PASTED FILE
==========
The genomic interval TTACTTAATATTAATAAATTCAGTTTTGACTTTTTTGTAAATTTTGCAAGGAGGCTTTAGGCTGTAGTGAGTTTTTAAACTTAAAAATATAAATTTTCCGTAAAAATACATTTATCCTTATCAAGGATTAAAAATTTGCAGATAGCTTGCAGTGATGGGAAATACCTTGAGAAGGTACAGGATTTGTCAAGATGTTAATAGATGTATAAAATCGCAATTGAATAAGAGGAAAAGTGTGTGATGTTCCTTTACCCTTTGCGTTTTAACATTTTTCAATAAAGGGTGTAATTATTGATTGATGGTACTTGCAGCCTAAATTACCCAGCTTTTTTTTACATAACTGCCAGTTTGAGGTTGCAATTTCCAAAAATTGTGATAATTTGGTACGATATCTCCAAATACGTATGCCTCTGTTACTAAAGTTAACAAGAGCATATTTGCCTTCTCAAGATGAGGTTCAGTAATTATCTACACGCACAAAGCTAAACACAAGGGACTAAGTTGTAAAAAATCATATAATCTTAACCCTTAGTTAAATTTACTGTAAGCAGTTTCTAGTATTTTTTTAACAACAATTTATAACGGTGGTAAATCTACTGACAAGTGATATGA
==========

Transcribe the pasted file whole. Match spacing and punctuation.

The genomic interval TTACTTAATATTAATAAATTCAGTTTTGACTTTTTTGTAAATTTTGCAAGGAGGCTTTAGGCTGTAGTGAGTTTTTAAACTTAAAAATATAAATTTTCCGTAAAAATACATTTATCCTTATCAAGGATTAAAAATTTGCAGATAGCTTGCAGTGATGGGAAATACCTTGAGAAGGTACAGGATTTGTCAAGATGTTAATAGATGTATAAAATCGCAATTGAATAAGAGGAAAAGTGTGTGATGTTCCTTTACCCTTTGCGTTTTAACATTTTTCAATAAAGGGTGTAATTATTGATTGATGGTACTTGCAGCCTAAATTACCCAGCTTTTTTTTACATAACTGCCAGTTTGAGGTTGCAATTTCCAAAAATTGTGATAATTTGGTACGATATCTCCAAATACGTATGCCTCTGTTACTAAAGTTAACAAGAGCATATTTGCCTTCTCAAGATGAGGTTCAGTAATTATCTACACGCACAAAGCTAAACACAAGGGACTAAGTTGTAAAAAATCATATAATCTTAACCCTTAGTTAAATTTACTGTAAGCAGTTTCTAGTATTTTTTTAACAACAATTTATAACGGTGGTAAATCTACTGACAAGTGATATGA